By Christine E. Sears (auth.)
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Extra info for American Slaves and African Masters: Algiers and the Western Sahara, 1776–1820
Both Foss and Captain Richard O’Brien sent letters to their mothers, and O’Brien’s “aged mother” returned at least one epistle. Isaac Stephens dispatched one communiqué to a brother and accepted three from his Boston family. Exactly which family member or members wrote to him is unknown, though it seems likely that his wife, Hannah, sent at least one letter. First mate Alexander Forsyth collected one letter apiece from an aunt and uncle, as he reported in a note to Peter Bright, whom he referred to as a distant relative.
But nothing indicated that Americans converted to Catholicism, Greek Orthodoxy, or Islam. Few American slaves discussed religion in their writing, making it difficult to judge whether or not priests proselytized. The Ottoman Algerian government permitted Christians to proselytize as long as other Christians were their targets rather than Muslims or Christian renegades. No American slave claimed that a Catholic priest tried to convince him to convert. ” Certainly, enslaved Americans did not petition officials about religious services or lacking a minister’s attention.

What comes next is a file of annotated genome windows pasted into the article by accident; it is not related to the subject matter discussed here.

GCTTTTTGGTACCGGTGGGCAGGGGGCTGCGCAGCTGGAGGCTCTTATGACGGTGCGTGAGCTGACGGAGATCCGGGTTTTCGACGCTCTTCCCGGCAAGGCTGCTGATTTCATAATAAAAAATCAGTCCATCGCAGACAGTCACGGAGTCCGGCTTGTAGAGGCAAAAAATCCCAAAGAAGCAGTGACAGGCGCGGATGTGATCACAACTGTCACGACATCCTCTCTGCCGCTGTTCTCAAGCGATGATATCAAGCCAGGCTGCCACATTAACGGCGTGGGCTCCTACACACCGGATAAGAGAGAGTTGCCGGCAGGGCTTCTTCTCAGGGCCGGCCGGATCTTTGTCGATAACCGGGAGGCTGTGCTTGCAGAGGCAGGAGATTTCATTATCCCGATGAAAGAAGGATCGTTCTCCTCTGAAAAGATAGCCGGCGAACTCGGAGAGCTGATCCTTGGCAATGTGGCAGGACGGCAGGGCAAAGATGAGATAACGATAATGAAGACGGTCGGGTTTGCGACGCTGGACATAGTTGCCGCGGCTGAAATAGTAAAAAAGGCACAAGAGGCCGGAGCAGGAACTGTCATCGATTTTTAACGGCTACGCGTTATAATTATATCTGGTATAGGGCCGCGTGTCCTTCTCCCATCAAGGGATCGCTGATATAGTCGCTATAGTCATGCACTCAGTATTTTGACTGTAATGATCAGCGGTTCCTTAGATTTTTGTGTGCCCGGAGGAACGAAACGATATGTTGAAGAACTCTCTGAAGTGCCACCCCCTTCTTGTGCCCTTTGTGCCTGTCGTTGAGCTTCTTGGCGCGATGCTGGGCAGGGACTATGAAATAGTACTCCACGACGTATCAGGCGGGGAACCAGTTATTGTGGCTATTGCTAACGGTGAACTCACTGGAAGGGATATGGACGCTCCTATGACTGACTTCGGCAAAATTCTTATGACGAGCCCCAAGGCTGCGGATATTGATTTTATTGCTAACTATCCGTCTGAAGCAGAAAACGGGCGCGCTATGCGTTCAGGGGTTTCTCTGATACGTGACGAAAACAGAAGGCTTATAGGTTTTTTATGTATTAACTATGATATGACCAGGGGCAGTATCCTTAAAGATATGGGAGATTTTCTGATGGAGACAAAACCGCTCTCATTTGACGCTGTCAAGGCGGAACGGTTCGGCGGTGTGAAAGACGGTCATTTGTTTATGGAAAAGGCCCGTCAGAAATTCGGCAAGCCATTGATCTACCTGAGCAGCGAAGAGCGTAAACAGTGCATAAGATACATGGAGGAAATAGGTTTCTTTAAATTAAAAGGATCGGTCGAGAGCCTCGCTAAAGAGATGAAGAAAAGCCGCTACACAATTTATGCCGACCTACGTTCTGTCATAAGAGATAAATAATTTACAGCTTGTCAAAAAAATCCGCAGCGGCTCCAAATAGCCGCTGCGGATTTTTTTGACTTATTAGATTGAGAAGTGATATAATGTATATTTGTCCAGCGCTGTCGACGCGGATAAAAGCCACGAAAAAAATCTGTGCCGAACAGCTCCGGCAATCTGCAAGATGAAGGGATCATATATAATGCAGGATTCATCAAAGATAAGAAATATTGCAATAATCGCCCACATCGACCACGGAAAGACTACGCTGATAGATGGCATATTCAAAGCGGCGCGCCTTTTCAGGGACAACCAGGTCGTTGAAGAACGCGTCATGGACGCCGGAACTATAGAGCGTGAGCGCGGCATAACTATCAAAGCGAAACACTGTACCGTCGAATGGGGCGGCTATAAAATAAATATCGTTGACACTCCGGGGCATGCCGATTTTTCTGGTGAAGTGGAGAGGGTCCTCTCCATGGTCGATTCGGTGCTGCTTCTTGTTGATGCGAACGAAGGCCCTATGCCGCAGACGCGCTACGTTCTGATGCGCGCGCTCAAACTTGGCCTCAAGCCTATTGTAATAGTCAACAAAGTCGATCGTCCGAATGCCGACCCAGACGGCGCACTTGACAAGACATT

Nevertheless, I find that slaveries and slaves fit best in these historical settings, and thus I use those terms throughout this book. I situate the North and West African systems in a Mediterranean and Ottoman context while calling in African and New World comparisons to highlight how these slaveries function. These comparisons give a stronger sense of the particular nature of the victims’ experiences and the historical context for them. While the comparisons point out how very different these slaveries were, they also reveal surprising similarities.